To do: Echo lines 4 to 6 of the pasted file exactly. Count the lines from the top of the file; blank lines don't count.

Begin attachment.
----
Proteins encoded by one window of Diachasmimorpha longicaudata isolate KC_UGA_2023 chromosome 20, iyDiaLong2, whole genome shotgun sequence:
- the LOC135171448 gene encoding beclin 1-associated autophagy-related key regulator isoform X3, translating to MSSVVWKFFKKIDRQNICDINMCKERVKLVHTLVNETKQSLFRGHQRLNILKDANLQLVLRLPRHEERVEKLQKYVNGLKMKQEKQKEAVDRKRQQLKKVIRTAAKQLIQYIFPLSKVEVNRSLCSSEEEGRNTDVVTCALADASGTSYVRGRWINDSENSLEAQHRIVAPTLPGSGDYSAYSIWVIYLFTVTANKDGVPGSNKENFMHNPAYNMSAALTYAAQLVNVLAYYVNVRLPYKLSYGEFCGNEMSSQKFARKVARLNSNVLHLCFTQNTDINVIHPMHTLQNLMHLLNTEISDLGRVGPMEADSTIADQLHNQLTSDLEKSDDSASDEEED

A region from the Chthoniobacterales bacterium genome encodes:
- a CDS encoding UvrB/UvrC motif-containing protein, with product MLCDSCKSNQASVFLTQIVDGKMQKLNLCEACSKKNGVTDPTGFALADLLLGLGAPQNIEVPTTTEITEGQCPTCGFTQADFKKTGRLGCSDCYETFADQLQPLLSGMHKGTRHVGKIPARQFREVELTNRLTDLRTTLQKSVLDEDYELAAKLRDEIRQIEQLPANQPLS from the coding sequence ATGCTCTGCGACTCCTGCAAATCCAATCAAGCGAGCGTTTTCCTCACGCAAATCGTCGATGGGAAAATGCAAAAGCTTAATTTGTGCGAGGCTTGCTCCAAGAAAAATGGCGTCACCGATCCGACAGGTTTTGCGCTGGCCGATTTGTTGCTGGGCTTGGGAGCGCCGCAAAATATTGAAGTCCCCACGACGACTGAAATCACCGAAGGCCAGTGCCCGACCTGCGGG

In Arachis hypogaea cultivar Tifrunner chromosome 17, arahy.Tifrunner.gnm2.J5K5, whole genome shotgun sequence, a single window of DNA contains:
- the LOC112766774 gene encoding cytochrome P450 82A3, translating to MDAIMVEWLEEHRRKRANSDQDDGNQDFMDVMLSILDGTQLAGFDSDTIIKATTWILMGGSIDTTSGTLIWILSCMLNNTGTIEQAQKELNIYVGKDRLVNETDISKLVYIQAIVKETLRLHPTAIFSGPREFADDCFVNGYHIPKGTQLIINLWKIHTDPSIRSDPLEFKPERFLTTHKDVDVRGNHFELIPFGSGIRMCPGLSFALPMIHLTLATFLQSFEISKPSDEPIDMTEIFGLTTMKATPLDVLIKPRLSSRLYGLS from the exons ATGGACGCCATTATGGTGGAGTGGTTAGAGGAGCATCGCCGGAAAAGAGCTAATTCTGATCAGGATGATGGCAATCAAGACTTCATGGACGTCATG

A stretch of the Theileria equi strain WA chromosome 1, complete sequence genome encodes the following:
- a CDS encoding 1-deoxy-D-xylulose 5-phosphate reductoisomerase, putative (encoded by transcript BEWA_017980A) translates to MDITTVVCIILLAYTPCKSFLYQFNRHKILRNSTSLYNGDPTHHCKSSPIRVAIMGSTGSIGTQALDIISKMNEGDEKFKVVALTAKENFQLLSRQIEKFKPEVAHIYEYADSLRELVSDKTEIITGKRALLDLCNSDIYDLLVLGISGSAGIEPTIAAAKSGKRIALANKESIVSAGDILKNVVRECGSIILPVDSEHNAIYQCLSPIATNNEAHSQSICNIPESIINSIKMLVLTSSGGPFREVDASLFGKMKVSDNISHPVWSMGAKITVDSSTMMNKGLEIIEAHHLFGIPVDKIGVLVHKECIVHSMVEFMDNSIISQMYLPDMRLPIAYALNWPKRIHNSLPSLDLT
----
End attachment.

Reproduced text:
- a CDS encoding UvrB/UvrC motif-containing protein, with product MLCDSCKSNQASVFLTQIVDGKMQKLNLCEACSKKNGVTDPTGFALADLLLGLGAPQNIEVPTTTEITEGQCPTCGFTQADFKKTGRLGCSDCYETFADQLQPLLSGMHKGTRHVGKIPARQFREVELTNRLTDLRTTLQKSVLDEDYELAAKLRDEIRQIEQLPANQPLS from the coding sequence ATGCTCTGCGACTCCTGCAAATCCAATCAAGCGAGCGTTTTCCTCACGCAAATCGTCGATGGGAAAATGCAAAAGCTTAATTTGTGCGAGGCTTGCTCCAAGAAAAATGGCGTCACCGATCCGACAGGTTTTGCGCTGGCCGATTTGTTGCTGGGCTTGGGAGCGCCGCAAAATATTGAAGTCCCCACGACGACTGAAATCACCGAAGGCCAGTGCCCGACCTGCGGG

In Arachis hypogaea cultivar Tifrunner chromosome 17, arahy.Tifrunner.gnm2.J5K5, whole genome shotgun sequence, a single window of DNA contains:
- the LOC112766774 gene encoding cytochrome P450 82A3, translating to MDAIMVEWLEEHRRKRANSDQDDGNQDFMDVMLSILDGTQLAGFDSDTIIKATTWILMGGSIDTTSGTLIWILSCMLNNTGTIEQAQKELNIYVGKDRLVNETDISKLVYIQAIVKETLRLHPTAIFSGPREFADDCFVNGYHIPKGTQLIINLWKIHTDPSIRSDPLEFKPERFLTTHKDVDVRGNHFELIPFGSGIRMCPGLSFALPMIHLTLATFLQSFEISKPSDEPIDMTEIFGLTTMKATPLDVLIKPRLSSRLYGLS from the exons ATGGACGCCATTATGGTGGAGTGGTTAGAGGAGCATCGCCGGAAAAGAGCTAATTCTGATCAGGATGATGGCAATCAAGACTTCATGGACGTCATG